Do you take credit cards? Yes and I take HSA/FSA cards, but I don't take checks.
Do you offer discounted sessions? I am not offering sliding scale at this time due to an increase in personal costs and a decrease in available hours. If you need lower cost massage, there are not many options due to the physical strain placed on the body of a massage therapist. Consider that my prices are well below market for orthopedic massage and structural integration. Further, because of my experience and training level, you will likely require many fewer massages to achieve relief. Therefore, it will actually cost you much less overall. Often people feel significant or full relief with one session, depending on the severity and complexity of the condition.
Can I use my Health Savings Account for bodywork? Yes, you can get a big discount by paying pretax. It depends on your HSA administrator how strict they are about documentation, but as long as you get a prescription that states a need, frequency and number of sessions, you can use your HSA for bodywork for anything from stress to mental health issues, and of course any kind of physical issue that can benefit from the work: headaches, pain, limited mobility, injury recovery, swelling, repetitive stress, chronic tension and more. You are responsible for meeting your HSA requirements. If you need a more detailed receipt, I can provide one via email but you must let me know ahead of time or immediately after the session. I will not provide retroactive receipts or notes.
Do you take insurance? I am no longer directly billing insurance due to consistent nonpayment by health insurance companies, patients claiming they have insurance and do not, and changes in Oregon law that restrict payments. You are welcome to submit a receipt that I create in order to get reimbursed. Please let me know if you need to do this in advance. Before you come in for an auto accident, please read this page.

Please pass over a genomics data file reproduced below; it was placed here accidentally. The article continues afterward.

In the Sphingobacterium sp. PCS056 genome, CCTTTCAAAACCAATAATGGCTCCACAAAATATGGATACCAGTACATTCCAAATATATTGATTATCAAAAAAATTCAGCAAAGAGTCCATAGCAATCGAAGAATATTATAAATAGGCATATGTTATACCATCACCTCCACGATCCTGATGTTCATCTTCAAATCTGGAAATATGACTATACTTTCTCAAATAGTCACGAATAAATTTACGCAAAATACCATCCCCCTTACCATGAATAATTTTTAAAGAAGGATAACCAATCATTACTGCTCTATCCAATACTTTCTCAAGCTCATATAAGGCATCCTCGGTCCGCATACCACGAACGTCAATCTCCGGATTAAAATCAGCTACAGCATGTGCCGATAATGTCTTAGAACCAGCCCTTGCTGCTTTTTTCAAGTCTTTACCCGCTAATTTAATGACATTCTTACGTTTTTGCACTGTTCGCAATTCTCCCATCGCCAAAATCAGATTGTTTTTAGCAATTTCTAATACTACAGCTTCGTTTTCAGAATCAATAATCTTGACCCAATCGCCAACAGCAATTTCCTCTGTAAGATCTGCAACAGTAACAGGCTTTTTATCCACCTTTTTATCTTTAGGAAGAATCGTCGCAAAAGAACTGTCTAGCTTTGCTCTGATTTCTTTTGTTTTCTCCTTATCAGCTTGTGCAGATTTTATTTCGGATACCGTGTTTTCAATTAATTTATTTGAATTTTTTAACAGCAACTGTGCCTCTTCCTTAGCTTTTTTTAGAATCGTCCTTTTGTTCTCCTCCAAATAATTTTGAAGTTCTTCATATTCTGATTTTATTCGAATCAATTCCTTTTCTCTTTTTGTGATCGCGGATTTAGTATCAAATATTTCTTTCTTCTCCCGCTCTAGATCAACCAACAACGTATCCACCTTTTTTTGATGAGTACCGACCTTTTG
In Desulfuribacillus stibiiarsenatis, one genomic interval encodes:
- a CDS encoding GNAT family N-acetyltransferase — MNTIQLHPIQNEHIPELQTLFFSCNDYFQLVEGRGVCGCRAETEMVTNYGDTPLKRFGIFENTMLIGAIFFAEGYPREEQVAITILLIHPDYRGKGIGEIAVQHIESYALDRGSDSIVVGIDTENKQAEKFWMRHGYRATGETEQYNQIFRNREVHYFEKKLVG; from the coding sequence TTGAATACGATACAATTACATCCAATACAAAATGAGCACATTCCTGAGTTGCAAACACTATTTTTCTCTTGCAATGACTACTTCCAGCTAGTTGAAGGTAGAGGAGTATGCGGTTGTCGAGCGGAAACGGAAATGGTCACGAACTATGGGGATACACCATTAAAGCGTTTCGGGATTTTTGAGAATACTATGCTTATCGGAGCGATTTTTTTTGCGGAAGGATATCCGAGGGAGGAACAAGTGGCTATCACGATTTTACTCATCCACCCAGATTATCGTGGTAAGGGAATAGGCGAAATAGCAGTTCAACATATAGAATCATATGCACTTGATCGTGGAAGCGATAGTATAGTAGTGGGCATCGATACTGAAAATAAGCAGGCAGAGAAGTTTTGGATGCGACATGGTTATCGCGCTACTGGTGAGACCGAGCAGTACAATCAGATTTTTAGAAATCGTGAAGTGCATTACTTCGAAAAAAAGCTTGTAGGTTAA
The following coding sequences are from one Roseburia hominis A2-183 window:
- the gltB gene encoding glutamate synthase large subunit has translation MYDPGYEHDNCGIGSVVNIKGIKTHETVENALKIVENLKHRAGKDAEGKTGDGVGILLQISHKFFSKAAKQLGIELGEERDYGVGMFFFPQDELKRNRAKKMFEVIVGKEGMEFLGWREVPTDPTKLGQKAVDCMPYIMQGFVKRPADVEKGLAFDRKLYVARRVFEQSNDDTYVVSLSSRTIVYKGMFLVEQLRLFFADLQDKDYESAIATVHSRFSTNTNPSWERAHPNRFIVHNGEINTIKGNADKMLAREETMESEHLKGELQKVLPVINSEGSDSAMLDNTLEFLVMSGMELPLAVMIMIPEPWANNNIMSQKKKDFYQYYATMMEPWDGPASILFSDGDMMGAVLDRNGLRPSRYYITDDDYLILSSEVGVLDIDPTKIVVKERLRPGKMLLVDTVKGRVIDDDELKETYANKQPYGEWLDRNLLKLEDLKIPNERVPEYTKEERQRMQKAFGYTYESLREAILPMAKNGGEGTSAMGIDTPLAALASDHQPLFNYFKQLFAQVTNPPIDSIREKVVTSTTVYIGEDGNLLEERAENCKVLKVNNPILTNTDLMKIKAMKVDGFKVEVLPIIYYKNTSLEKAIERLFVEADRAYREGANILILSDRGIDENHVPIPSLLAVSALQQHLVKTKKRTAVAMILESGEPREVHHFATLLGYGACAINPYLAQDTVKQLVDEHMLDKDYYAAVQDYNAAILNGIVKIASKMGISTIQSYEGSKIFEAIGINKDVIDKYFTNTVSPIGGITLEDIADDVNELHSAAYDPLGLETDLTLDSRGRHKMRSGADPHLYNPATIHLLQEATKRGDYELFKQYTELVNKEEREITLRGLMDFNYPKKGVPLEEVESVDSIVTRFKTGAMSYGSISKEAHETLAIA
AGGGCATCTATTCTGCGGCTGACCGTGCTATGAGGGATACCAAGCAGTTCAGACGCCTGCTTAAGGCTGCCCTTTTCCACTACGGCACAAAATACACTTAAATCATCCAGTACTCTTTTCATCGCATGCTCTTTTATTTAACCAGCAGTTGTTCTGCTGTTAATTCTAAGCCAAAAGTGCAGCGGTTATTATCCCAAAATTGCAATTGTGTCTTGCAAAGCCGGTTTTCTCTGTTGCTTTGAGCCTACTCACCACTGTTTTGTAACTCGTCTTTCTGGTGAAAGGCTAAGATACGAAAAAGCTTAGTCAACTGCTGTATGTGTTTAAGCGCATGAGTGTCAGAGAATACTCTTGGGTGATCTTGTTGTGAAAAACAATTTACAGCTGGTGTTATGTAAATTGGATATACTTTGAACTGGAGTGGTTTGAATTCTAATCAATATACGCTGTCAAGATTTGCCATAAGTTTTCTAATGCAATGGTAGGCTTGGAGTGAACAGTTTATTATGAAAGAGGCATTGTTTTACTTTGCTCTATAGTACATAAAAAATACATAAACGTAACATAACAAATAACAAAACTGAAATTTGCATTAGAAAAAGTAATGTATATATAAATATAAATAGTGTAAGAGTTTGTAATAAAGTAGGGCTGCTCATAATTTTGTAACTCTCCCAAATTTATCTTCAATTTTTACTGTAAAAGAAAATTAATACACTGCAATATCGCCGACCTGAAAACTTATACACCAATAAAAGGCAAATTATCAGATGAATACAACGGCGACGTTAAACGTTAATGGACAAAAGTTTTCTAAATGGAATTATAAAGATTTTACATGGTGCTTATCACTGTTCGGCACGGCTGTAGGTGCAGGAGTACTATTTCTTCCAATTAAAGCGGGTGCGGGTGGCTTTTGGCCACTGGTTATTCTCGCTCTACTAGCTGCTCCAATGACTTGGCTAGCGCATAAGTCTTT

Is your bodywork style painful or relaxing? It depends on what you, the client, want to achieve. Relaxation and tension relief are very valid goals in themselves. Pain depends on your goals, what shape your body is in, and your individual pain sensitivity. If your goal is relaxation, then that is what I will give you. If your goal is long lasting pain relief, then often some of the techniques I will use will be painful in order to achieve your desired results. Even then, you call the shots. You can say, “go lighter” or “stop, let’s do something else.” Most people want some relaxation with some therapeutic massage and I am very good at striking that balance, but it will be a compromise between two results: deep relaxation and effective therapy, and not perfect at either. With deeper work, you may experience some soreness for a few days. Please ask if you would like suggestions for reducing soreness and we can adjust our work to go slower if you have low pain tolerance.
What should I wear to a session and do you offer draping options? Orthopedic and structural integration sessions may be easier if you wear underwear, shorts or yoga pants, a tank top or bra, because you will need to move around and be put in unusual positions, including seated. I like you to feel comfortable and have access to skin. It is possible but harder to perform techniques through any clothing. A more relaxation oriented session will usually be unclothed and fully draped, but you can keep your underwear on if you feel more comfortable. I follow Oregon state law which requires draping with sheets at all times if the session is performed unclothed. Any sexual advances during a session will be immediately reported and I will not hesitate to file charges for a sex offense. I have a zero tolerance policy for intentional harassment. Normal, unintentional bodily reactions are a completely different story. And yes, I can tell the difference.
Centered Bodywork 6637 SE Milwaukie Ave, Suite 202, Portland, OR 97202 415-410-4622